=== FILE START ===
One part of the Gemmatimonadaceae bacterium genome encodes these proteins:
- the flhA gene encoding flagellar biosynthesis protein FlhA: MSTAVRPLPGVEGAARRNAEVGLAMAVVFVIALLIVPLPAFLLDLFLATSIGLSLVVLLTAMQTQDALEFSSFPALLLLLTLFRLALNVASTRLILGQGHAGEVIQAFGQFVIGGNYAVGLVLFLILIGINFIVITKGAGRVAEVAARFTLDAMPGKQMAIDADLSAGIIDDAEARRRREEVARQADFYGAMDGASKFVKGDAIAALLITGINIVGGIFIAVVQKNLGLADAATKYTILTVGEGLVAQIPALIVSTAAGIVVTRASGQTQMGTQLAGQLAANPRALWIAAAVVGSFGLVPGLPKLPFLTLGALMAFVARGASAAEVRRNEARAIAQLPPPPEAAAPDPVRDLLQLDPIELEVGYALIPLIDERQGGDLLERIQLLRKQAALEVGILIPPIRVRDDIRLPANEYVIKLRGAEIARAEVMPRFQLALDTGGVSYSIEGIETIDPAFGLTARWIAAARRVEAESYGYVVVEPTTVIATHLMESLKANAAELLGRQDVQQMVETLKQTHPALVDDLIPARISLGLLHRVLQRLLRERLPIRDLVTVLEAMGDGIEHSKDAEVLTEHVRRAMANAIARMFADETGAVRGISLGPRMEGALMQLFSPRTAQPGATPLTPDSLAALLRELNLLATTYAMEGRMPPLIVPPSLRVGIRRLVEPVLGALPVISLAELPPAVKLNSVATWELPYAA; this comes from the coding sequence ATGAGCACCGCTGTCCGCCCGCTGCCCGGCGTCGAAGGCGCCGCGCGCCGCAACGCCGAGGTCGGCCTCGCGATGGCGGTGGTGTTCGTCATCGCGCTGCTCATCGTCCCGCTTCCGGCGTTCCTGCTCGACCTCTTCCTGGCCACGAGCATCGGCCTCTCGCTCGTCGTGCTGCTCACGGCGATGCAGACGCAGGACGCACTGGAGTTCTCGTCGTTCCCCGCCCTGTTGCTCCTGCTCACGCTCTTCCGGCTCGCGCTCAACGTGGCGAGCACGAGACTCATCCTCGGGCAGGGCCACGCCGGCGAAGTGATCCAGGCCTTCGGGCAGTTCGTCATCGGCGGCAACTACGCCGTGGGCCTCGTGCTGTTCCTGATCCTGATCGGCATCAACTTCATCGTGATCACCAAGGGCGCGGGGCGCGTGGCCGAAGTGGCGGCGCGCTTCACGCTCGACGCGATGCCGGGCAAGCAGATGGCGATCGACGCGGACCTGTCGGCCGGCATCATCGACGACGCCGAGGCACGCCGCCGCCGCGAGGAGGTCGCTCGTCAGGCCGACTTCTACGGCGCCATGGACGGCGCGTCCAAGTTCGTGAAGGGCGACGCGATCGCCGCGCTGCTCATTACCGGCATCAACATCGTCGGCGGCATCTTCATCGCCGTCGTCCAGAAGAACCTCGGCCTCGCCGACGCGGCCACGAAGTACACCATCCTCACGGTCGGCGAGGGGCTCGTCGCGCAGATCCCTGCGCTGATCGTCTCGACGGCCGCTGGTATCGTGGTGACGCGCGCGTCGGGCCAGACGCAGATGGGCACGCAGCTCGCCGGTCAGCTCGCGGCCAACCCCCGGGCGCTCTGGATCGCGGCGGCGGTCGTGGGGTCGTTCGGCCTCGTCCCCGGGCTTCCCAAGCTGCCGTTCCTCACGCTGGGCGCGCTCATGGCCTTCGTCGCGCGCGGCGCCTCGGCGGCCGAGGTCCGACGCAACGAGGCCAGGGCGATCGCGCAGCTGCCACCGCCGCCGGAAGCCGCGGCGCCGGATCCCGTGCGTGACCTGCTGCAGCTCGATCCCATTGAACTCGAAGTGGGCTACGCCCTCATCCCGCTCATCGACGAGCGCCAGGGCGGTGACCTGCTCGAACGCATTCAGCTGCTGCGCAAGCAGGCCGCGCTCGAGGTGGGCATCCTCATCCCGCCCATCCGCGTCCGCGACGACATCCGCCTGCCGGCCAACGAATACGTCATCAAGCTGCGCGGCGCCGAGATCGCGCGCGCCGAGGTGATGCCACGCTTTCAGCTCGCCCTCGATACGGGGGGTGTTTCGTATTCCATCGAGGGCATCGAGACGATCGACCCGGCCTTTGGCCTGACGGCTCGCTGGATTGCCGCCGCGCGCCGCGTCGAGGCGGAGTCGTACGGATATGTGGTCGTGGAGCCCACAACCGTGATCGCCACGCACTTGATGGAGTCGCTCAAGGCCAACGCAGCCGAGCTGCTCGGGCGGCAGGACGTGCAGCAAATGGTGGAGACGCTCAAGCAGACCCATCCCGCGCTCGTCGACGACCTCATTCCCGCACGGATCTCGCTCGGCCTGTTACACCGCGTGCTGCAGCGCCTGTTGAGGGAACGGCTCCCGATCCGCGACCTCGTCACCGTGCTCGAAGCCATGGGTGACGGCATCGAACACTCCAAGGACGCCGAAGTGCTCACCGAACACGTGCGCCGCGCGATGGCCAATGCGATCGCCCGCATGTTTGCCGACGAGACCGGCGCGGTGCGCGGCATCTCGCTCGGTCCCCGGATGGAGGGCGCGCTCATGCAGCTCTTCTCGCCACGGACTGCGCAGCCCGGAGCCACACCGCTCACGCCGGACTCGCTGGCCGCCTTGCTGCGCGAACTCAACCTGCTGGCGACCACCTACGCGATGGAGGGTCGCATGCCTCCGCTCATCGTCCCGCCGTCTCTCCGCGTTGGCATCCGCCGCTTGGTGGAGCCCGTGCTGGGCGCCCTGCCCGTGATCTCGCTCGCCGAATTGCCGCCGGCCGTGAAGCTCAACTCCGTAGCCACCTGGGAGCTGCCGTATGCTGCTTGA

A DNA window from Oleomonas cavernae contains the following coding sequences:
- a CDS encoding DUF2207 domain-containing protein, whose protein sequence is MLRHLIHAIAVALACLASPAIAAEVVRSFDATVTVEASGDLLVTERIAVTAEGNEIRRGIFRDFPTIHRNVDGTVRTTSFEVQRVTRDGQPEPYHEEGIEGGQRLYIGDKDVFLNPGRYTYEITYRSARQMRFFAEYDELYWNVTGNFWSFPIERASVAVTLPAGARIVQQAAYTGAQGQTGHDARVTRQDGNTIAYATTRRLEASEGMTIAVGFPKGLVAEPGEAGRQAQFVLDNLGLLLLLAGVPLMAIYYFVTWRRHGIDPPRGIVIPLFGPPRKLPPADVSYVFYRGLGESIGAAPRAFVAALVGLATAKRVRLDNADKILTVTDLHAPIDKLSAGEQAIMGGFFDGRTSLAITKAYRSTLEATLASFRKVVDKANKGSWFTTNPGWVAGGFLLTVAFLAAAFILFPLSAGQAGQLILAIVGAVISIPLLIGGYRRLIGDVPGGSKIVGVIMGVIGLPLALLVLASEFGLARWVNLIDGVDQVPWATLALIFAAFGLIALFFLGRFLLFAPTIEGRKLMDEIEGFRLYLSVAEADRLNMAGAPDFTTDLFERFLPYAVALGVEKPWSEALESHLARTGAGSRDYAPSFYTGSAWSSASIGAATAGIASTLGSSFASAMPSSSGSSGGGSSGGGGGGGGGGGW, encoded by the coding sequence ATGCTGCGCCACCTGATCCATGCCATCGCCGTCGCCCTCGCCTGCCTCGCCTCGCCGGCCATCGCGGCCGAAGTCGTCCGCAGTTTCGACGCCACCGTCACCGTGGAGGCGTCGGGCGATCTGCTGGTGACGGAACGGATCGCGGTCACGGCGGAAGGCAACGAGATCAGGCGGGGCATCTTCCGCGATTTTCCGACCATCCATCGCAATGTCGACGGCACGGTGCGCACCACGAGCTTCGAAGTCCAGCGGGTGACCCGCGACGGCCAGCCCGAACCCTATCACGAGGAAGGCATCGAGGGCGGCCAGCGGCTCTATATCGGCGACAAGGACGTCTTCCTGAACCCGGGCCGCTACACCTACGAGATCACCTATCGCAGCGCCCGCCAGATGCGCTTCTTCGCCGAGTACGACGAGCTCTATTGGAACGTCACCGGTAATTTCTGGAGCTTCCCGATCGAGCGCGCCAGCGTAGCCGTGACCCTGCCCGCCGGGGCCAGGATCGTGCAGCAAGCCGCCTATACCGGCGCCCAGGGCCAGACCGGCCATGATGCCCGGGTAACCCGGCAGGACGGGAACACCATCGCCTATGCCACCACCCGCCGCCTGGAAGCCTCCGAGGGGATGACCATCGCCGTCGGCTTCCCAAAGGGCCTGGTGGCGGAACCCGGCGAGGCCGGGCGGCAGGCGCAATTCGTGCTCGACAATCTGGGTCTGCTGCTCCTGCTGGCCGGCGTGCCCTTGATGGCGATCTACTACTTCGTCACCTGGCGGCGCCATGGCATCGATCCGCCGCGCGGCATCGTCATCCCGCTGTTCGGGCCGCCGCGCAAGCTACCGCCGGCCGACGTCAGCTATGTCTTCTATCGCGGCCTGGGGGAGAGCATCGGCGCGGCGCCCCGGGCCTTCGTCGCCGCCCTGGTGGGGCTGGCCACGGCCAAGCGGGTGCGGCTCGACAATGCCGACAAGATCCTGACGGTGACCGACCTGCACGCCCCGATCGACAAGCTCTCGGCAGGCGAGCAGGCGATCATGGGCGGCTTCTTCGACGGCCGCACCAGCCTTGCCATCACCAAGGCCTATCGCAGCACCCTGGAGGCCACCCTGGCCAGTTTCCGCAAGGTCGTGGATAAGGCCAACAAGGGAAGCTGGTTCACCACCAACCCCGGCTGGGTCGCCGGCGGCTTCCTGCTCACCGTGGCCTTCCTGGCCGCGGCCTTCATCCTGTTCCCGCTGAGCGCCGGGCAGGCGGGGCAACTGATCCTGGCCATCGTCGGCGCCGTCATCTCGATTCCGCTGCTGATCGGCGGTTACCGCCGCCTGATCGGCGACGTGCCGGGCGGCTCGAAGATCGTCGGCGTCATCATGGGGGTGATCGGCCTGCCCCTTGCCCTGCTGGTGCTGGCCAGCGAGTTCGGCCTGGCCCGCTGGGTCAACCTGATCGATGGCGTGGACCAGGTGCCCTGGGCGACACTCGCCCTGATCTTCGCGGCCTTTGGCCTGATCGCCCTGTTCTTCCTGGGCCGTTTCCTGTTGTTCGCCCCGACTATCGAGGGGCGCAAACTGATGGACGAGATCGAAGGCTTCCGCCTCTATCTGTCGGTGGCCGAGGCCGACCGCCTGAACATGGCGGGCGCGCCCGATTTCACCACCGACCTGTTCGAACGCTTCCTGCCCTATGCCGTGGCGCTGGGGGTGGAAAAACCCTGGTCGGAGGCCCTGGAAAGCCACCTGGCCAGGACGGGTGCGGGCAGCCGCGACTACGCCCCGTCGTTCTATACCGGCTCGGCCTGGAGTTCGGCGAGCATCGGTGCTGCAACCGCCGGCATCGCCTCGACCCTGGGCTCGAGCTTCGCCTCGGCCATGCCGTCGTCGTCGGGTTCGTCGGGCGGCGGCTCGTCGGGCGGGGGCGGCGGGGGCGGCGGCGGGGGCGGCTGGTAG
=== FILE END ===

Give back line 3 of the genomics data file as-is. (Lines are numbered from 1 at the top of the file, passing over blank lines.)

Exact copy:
A DNA window from Oleomonas cavernae contains the following coding sequences: